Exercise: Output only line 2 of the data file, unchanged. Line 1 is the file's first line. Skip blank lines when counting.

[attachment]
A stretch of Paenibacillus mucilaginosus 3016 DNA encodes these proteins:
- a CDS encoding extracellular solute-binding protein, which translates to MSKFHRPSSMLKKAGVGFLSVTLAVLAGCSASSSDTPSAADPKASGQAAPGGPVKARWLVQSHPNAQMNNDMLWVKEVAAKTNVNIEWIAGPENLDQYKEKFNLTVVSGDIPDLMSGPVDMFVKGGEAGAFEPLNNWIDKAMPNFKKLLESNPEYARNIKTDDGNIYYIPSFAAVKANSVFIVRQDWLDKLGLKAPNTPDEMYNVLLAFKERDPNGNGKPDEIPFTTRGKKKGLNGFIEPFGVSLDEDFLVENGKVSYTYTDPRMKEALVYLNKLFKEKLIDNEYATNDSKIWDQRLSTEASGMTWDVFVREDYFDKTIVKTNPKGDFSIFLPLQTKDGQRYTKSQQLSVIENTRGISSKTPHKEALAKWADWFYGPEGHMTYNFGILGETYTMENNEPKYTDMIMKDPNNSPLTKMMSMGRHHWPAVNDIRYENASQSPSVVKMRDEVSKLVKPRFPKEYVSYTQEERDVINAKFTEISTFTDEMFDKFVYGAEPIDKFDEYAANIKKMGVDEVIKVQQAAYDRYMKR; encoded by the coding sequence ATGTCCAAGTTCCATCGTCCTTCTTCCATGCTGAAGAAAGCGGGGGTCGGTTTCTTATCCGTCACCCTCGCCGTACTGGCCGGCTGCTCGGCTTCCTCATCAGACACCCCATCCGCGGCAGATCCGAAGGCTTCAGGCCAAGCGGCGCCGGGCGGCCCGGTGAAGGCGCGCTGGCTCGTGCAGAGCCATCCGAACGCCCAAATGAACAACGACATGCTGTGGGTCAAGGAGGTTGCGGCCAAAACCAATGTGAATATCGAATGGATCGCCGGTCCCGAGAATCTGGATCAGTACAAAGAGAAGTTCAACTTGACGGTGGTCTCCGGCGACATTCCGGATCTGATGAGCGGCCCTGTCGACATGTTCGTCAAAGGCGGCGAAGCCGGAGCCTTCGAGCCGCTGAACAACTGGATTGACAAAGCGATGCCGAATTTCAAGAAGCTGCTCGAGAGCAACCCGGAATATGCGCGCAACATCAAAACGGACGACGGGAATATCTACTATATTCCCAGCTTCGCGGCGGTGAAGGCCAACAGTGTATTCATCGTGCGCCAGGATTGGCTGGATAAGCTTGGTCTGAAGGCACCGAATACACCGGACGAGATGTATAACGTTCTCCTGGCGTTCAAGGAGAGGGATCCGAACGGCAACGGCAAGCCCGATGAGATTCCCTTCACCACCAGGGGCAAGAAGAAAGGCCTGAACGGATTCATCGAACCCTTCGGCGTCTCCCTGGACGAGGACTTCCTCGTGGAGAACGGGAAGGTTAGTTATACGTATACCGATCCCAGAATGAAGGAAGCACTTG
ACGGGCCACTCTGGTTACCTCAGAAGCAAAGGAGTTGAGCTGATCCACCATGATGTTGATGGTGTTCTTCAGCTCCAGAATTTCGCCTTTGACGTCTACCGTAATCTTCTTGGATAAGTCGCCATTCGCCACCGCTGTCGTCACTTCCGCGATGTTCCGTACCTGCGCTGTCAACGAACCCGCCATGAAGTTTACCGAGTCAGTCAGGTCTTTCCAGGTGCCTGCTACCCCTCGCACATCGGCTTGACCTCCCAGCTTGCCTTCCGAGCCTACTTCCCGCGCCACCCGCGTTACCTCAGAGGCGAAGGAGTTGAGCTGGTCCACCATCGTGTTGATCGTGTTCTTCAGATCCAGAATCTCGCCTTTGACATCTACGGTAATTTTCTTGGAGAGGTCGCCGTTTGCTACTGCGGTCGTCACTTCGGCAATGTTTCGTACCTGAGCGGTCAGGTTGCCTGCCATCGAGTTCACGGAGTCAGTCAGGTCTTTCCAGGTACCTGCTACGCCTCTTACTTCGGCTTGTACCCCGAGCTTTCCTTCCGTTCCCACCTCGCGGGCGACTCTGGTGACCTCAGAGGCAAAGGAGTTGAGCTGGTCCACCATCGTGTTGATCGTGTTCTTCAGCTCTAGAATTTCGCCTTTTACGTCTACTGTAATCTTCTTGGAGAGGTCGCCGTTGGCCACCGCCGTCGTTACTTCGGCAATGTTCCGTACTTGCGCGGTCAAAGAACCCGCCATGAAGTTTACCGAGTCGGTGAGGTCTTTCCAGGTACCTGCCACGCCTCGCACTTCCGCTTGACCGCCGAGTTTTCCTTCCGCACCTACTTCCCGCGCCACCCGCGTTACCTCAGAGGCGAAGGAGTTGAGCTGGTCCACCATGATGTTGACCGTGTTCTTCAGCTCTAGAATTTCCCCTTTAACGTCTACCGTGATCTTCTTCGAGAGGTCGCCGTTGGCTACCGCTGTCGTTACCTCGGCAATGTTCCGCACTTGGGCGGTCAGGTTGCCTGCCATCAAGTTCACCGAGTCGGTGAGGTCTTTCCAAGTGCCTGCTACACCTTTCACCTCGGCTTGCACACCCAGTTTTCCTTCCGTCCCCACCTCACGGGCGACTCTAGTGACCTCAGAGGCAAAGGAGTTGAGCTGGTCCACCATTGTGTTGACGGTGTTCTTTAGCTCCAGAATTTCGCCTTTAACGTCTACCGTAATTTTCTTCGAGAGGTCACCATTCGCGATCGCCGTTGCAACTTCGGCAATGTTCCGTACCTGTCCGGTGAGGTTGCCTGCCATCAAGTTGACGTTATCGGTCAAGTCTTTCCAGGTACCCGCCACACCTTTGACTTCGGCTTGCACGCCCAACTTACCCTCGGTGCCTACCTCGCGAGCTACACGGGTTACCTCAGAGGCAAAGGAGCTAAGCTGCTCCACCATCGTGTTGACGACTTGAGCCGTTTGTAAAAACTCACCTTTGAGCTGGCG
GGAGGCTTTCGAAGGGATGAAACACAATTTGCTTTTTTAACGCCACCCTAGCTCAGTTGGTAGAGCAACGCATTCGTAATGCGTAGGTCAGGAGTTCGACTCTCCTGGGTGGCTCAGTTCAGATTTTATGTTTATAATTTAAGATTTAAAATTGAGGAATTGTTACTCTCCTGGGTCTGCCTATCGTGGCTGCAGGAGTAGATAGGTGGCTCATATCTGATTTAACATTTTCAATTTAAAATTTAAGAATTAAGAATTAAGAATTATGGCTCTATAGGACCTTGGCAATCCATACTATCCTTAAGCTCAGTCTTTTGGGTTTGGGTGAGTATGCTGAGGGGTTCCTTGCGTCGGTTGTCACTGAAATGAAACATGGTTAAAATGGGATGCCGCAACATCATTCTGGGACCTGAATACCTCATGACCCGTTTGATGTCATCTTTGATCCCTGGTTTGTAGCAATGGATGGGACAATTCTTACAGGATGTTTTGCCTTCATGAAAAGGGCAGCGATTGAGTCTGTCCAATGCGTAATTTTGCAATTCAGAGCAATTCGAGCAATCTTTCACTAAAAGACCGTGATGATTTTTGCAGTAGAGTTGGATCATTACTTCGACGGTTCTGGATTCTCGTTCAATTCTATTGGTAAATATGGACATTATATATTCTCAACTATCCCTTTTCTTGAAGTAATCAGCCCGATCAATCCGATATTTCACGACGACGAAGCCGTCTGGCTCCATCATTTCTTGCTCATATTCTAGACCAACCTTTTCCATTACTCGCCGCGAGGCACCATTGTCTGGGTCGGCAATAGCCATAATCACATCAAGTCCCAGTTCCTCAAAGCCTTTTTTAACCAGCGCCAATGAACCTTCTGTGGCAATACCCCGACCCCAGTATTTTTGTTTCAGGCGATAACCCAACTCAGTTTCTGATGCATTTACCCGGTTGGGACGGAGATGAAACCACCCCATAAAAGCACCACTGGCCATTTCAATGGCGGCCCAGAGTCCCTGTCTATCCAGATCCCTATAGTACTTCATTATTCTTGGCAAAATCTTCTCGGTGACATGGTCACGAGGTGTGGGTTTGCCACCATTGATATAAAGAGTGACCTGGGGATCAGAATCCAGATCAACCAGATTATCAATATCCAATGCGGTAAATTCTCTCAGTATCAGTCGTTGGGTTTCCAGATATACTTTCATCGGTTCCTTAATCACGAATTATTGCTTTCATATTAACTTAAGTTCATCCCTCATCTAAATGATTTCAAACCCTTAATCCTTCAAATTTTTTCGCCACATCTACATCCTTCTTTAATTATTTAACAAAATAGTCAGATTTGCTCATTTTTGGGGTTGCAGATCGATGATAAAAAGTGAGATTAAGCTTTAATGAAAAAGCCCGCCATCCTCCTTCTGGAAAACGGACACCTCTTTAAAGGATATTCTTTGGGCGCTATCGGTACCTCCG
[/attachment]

- a CDS encoding extracellular solute-binding protein, which translates to MSKFHRPSSMLKKAGVGFLSVTLAVLAGCSASSSDTPSAADPKASGQAAPGGPVKARWLVQSHPNAQMNNDMLWVKEVAAKTNVNIEWIAGPENLDQYKEKFNLTVVSGDIPDLMSGPVDMFVKGGEAGAFEPLNNWIDKAMPNFKKLLESNPEYARNIKTDDGNIYYIPSFAAVKANSVFIVRQDWLDKLGLKAPNTPDEMYNVLLAFKERDPNGNGKPDEIPFTTRGKKKGLNGFIEPFGVSLDEDFLVENGKVSYTYTDPRMKEALVYLNKLFKEKLIDNEYATNDSKIWDQRLSTEASGMTWDVFVREDYFDKTIVKTNPKGDFSIFLPLQTKDGQRYTKSQQLSVIENTRGISSKTPHKEALAKWADWFYGPEGHMTYNFGILGETYTMENNEPKYTDMIMKDPNNSPLTKMMSMGRHHWPAVNDIRYENASQSPSVVKMRDEVSKLVKPRFPKEYVSYTQEERDVINAKFTEISTFTDEMFDKFVYGAEPIDKFDEYAANIKKMGVDEVIKVQQAAYDRYMKR; encoded by the coding sequence ATGTCCAAGTTCCATCGTCCTTCTTCCATGCTGAAGAAAGCGGGGGTCGGTTTCTTATCCGTCACCCTCGCCGTACTGGCCGGCTGCTCGGCTTCCTCATCAGACACCCCATCCGCGGCAGATCCGAAGGCTTCAGGCCAAGCGGCGCCGGGCGGCCCGGTGAAGGCGCGCTGGCTCGTGCAGAGCCATCCGAACGCCCAAATGAACAACGACATGCTGTGGGTCAAGGAGGTTGCGGCCAAAACCAATGTGAATATCGAATGGATCGCCGGTCCCGAGAATCTGGATCAGTACAAAGAGAAGTTCAACTTGACGGTGGTCTCCGGCGACATTCCGGATCTGATGAGCGGCCCTGTCGACATGTTCGTCAAAGGCGGCGAAGCCGGAGCCTTCGAGCCGCTGAACAACTGGATTGACAAAGCGATGCCGAATTTCAAGAAGCTGCTCGAGAGCAACCCGGAATATGCGCGCAACATCAAAACGGACGACGGGAATATCTACTATATTCCCAGCTTCGCGGCGGTGAAGGCCAACAGTGTATTCATCGTGCGCCAGGATTGGCTGGATAAGCTTGGTCTGAAGGCACCGAATACACCGGACGAGATGTATAACGTTCTCCTGGCGTTCAAGGAGAGGGATCCGAACGGCAACGGCAAGCCCGATGAGATTCCCTTCACCACCAGGGGCAAGAAGAAAGGCCTGAACGGATTCATCGAACCCTTCGGCGTCTCCCTGGACGAGGACTTCCTCGTGGAGAACGGGAAGGTTAGTTATACGTATACCGATCCCAGAATGAAGGAAGCACTTG